Health & Safety: Life after Löfstedt

A radical review of health and safety legislation, which looked set to reduce the burden of health and safety regulation on businesses, is now slowly taking shape amongst companies

In March 2011, Professor Ragnar Löfstedt, director of the King’s Centre for Risk Management at King’s College was commissioned by the government to conduct an independent review of health and safety legislation. As well as reducing the burden of regulation on businesses, and in particular the extent to which the regulations had led to positive health and safety outcomes, he was asked to address the extent to which they have created significant economic costs for businesses of all sizes.

His report, Reclaiming health and safety for all: An independent review of health and safety regulation, was published last year, although the implementation of some of his proposals may not happen until well into 2013 and beyond. After a wide consultation and a review of 200 health and safety regulations plus 53 Approved Codes of Practice, Löfstedt concluded that the current regulations are “broadly fit for purpose” and rightly place responsibility on those who create risks although, especially with regard to civil litigation, not enough consideration is given to the actions and responsibilities of employees.

He stated that the concept of reasonable practicability is appropriate to the legislation and should remain at the heart of health and safety legislation to provide for the flexible management of risk. Importantly, he identified that risk assessments are ‘fundamental’ to the management of risk. One year on, we can reflect on its impact and what lies ahead for businesses steering a course through the health and safety challenge.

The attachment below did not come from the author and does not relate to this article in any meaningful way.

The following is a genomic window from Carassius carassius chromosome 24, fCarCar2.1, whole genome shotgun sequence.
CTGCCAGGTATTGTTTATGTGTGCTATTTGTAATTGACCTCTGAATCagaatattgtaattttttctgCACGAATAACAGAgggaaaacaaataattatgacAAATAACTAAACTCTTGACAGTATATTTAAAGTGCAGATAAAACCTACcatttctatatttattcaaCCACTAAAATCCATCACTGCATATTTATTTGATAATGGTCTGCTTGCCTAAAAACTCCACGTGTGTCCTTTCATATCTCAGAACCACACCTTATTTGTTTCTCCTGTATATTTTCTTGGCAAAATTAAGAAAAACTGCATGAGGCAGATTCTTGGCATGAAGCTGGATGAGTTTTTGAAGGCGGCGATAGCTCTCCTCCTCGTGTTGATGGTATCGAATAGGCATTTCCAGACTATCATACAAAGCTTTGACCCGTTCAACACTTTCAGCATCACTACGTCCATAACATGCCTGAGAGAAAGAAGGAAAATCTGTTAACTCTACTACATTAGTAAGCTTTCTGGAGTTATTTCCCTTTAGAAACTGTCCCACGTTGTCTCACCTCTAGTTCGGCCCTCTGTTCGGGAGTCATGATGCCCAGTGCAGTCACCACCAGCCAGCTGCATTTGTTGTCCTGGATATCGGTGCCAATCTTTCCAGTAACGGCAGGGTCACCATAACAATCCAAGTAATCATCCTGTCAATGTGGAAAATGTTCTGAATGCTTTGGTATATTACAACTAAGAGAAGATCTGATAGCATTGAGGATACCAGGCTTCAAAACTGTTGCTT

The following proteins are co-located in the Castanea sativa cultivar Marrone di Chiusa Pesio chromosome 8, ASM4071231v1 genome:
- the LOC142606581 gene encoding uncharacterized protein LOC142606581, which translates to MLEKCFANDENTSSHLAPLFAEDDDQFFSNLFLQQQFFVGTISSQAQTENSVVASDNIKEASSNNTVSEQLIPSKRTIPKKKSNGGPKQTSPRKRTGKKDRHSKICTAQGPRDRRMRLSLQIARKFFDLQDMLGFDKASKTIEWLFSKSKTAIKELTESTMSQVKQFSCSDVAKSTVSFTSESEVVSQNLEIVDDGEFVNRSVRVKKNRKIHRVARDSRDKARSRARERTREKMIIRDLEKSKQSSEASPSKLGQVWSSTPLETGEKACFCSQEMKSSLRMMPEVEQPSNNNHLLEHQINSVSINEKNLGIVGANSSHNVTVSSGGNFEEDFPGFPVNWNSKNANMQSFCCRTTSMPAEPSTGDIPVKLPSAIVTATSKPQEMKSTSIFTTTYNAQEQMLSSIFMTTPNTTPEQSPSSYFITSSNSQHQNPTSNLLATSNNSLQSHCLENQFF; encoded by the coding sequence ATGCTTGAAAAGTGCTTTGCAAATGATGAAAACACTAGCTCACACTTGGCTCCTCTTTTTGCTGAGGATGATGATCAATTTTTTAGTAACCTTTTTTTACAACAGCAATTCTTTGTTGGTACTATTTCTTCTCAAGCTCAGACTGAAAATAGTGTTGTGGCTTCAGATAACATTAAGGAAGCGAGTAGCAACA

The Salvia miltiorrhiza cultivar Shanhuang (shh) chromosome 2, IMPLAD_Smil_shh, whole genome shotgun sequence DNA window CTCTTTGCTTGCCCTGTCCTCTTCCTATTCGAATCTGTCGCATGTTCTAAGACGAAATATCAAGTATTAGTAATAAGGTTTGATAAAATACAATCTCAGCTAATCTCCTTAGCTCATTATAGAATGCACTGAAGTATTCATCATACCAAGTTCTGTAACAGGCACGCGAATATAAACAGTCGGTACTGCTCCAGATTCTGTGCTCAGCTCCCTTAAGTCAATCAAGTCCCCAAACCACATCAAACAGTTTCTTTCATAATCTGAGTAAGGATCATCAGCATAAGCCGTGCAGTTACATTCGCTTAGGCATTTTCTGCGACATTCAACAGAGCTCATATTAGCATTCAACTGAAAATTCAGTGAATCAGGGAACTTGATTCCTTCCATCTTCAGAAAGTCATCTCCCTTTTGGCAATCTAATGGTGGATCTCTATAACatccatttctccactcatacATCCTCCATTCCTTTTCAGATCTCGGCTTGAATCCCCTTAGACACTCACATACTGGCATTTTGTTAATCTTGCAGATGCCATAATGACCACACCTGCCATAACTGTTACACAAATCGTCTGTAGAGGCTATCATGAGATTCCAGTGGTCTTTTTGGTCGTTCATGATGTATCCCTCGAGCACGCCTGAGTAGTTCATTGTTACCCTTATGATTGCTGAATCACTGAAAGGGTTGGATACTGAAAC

Key recommendations

A ‘headline’ recommendation for the removal of 35% of health and safety legislation through the Health & Safety Executive (HSE) undertaking a programme of sector-specific consolidations (ie. those which relate to one specific sector of industry) with a view to producing one single set of regulations per sector by April 2015. The report recognised the need for further clear guidance from the HSE, to be included on its website, so that the limits and scope of the changes are clear.

Progress: So far we have seen six regulations revoked as being redundant or overtaken by more up to date legislation. The HSE board agreed in September 2012 that 13 legislative measures could be recommended for revocation with implementation and for most of this to be completed by April 2013. Shops, offices, pubs and clubs will no longer face health and safety inspections and from April 2013, thousands of businesses will be exempt from regular health and safety inspections. In future, businesses will only face health and safety inspections if they are operating in higher risk areas such as construction, or if they have an incident or a track record of poor performance.

To provide clarity to businesses on how to comply with requirements for the Reporting of Injuries, Diseases and dangerous occurrences Regulations 1995 (RIDDOR). To also provide clarity on compliance with RIDDOR.

Progress: RIDDOR reporting requirements changed on 6 April 2012 as the trigger point has increased from three days to over seven days incapacitation. An ongoing review has been in place to consider compliance with RIDDOR and to examine whether it is the best approach to recording an accurate national overview of workplace accidents. Anticipated changes to this will be made by October 2013 with an estimated reduction of 70,000 reports per annum.

Exempting the self-employed from health and safety law if their work activities pose no threat to others. This represents a major advance in cutting red tape. The government claims that this will bring UK regulation more in line with other European countries, and cut unnecessary red tape for around one million people.

Progress: The consultation began on 2 August and ended on 28 October. The HSE is committed to implementing this by the end of 2012, although this will require changes to primary legislation.